EA and CJRS interaction remains unclear
27 August 2020: Further clarity is being sought from HMRC for cases where the secondary NIC an employer can offset using employment allowance (EA) includes amounts for which CJRS grants have been claimed.
ICAEW’s Tax Faculty has been attempting to clarify the interaction between EA and the Coronavirus Job Retention Scheme (CJRS). On 17 August 2020, the faculty published an insight item that sought to confirm that:
- If an employer’s secondary NIC liability for 2020/21 is less than £4,000, meaning it can all be covered by EA, then the employer should not claim for any employer’s NIC under CJRS.
- Employers who still have at least £4,000 of secondary NIC available to be relieved by EA in 2020/21 after claiming under the CJRS, can claim relief under both schemes provided that the 2020/21 EA claim is not made earlier than July 2020 and therefore applies to August 2020 onwards only, thereby ensuring that EA is not claimed on NIC covered by CJRS grants.
This leaves cases where an employer’s total secondary NIC liability for the tax months August 2020 onwards is less than the £4,000 EA and the employer has made both a CJRS claim for secondary NIC and an EA claim, even if the EA claim was made not earlier than July 2020 so it started from 6 August 2020. In such cases, how does the employer adjust their EA and CJRS claims to ensure that they receive the maximum EA offset and CJRS grant, but do not receive both a CJRS grant and EA in respect of the same NIC?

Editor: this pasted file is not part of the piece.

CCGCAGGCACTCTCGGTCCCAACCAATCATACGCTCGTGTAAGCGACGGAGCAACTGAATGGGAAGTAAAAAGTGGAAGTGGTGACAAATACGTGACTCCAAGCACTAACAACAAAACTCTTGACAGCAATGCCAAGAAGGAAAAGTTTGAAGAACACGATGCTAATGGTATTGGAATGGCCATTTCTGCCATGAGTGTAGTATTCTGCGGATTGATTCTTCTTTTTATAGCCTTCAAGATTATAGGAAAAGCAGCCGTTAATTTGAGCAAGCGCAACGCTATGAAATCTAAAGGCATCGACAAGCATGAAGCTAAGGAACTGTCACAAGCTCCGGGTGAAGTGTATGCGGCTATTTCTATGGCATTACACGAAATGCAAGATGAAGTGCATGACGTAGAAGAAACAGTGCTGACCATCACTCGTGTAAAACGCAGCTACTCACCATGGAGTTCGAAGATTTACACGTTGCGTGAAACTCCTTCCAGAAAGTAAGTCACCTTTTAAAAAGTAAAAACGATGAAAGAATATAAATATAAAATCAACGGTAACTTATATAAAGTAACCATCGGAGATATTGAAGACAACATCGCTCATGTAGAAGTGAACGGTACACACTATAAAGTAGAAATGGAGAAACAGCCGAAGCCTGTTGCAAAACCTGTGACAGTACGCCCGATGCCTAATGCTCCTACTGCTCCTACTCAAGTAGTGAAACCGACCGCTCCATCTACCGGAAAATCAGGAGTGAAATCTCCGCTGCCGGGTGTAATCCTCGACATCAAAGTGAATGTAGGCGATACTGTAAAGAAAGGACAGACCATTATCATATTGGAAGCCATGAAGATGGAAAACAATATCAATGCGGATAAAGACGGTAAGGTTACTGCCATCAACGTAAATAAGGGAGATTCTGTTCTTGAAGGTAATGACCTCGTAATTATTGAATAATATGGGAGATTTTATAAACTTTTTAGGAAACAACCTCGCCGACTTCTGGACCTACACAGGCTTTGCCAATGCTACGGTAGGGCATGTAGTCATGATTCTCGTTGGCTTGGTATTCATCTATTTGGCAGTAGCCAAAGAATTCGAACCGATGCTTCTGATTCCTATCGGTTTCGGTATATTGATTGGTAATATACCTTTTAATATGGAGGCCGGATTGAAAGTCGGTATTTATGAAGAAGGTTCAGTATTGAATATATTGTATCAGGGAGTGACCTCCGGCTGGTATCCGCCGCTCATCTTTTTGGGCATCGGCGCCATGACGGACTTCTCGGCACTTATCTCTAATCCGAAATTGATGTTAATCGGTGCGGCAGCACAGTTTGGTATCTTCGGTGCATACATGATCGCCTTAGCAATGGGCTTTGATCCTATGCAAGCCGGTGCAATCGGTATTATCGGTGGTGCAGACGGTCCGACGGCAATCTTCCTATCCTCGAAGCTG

If an employer has claimed CJRS grants on secondary NIC in the earlier tax months of 2020/21, then even if the employer didn’t make their EA claim until after July 2020, so believing there is no overlapping claim, surplus EA up to the £4,000 limit which is not used in the later part of 2020/21 gets automatically carried back to the beginning of 2020/21 and offset against secondary NIC, and that has been covered by CJRS grants.
Employers will not know exactly how much their total 2020/21 secondary NIC liability is until they have run their March 2021 payroll. By this time, the 90-day time limit for amending CJRS claims will have expired.
The news item on 17 August was written on the understanding that software developers were modifying payroll software. The Tax Faculty is not clear whether this overrides HMRC allocating EA to earlier months of tax year 2020/21 and will provide an update once HMRC has provided an answer.
Further support from ICAEW:
Read more about the CJRS in the remuneration strategies section of Rayney’s Tax Planning for Family and Owner-Managed Companies
A table containing the CJRS numbers with accompanying notes are contained in the payroll section of Bloomsbury’s Tax Rates and Tables